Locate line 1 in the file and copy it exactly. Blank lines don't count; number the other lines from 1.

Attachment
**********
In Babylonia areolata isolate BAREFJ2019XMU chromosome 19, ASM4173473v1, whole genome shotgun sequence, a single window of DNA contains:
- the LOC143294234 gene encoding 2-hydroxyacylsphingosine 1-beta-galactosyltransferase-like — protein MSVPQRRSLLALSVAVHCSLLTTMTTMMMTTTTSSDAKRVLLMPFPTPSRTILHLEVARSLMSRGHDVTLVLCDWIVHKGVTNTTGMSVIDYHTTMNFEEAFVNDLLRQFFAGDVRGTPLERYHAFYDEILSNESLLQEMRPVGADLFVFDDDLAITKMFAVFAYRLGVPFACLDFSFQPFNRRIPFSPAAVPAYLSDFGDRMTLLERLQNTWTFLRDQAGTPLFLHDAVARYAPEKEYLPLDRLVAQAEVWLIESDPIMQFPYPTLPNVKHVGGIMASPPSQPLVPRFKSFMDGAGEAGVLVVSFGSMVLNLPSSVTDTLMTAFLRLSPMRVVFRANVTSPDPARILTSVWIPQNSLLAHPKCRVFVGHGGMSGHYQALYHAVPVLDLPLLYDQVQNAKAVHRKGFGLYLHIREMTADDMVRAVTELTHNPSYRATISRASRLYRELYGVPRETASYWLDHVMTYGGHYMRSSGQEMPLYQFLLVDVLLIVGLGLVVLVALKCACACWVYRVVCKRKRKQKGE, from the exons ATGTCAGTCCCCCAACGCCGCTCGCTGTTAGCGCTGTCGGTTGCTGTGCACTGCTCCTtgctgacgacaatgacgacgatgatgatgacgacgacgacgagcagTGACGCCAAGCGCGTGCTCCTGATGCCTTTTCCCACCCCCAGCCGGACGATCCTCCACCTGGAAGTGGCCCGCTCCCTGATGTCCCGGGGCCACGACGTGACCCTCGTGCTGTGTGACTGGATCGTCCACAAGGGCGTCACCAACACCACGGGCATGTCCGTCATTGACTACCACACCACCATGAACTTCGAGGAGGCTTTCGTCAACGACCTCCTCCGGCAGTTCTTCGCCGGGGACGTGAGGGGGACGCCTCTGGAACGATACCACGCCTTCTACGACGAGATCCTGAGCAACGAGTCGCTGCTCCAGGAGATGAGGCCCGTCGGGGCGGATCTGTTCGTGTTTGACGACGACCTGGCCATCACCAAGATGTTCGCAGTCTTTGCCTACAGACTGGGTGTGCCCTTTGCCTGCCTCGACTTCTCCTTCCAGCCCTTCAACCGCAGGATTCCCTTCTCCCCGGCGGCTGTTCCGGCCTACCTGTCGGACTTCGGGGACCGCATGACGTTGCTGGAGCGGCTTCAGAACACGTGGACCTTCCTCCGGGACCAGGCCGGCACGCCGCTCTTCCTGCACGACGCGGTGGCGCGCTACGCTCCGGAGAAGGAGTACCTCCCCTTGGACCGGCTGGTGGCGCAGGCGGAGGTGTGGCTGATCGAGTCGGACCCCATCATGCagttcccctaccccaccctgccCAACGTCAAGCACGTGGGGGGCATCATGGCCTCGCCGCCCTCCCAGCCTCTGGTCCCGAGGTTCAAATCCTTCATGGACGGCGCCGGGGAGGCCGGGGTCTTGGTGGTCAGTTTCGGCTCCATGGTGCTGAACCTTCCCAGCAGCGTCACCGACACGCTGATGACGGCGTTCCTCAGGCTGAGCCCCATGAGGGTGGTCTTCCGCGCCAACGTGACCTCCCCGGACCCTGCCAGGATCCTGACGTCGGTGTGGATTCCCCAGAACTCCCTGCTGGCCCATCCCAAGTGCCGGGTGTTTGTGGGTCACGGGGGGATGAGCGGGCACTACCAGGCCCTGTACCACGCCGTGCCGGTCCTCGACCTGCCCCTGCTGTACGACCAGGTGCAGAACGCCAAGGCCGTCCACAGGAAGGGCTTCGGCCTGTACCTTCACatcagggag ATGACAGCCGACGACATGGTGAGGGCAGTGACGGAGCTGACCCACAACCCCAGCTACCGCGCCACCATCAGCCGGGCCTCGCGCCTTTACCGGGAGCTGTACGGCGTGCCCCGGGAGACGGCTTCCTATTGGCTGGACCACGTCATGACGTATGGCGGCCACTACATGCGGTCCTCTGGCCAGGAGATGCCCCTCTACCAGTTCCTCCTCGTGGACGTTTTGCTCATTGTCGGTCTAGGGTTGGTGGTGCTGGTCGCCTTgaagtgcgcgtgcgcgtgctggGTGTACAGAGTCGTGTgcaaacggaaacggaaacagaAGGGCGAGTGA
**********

In Babylonia areolata isolate BAREFJ2019XMU chromosome 19, ASM4173473v1, whole genome shotgun sequence, a single window of DNA contains: